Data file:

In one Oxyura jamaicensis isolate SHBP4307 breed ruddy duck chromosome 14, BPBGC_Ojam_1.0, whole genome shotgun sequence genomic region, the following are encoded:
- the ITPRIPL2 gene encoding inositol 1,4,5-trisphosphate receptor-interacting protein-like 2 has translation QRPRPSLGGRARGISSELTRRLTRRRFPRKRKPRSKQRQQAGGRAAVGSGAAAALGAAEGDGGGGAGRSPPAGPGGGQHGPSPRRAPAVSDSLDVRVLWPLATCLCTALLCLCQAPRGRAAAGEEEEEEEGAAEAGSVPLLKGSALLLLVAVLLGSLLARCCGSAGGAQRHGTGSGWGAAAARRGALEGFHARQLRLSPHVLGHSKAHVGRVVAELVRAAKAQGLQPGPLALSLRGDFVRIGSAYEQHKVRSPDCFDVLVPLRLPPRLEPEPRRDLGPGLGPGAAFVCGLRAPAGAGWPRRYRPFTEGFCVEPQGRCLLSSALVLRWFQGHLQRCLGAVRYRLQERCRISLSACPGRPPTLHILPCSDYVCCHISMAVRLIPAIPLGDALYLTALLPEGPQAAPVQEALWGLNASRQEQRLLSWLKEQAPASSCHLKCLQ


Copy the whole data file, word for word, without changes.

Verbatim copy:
In one Oxyura jamaicensis isolate SHBP4307 breed ruddy duck chromosome 14, BPBGC_Ojam_1.0, whole genome shotgun sequence genomic region, the following are encoded:
- the ITPRIPL2 gene encoding inositol 1,4,5-trisphosphate receptor-interacting protein-like 2 has translation QRPRPSLGGRARGISSELTRRLTRRRFPRKRKPRSKQRQQAGGRAAVGSGAAAALGAAEGDGGGGAGRSPPAGPGGGQHGPSPRRAPAVSDSLDVRVLWPLATCLCTALLCLCQAPRGRAAAGEEEEEEEGAAEAGSVPLLKGSALLLLVAVLLGSLLARCCGSAGGAQRHGTGSGWGAAAARRGALEGFHARQLRLSPHVLGHSKAHVGRVVAELVRAAKAQGLQPGPLALSLRGDFVRIGSAYEQHKVRSPDCFDVLVPLRLPPRLEPEPRRDLGPGLGPGAAFVCGLRAPAGAGWPRRYRPFTEGFCVEPQGRCLLSSALVLRWFQGHLQRCLGAVRYRLQERCRISLSACPGRPPTLHILPCSDYVCCHISMAVRLIPAIPLGDALYLTALLPEGPQAAPVQEALWGLNASRQEQRLLSWLKEQAPASSCHLKCLQ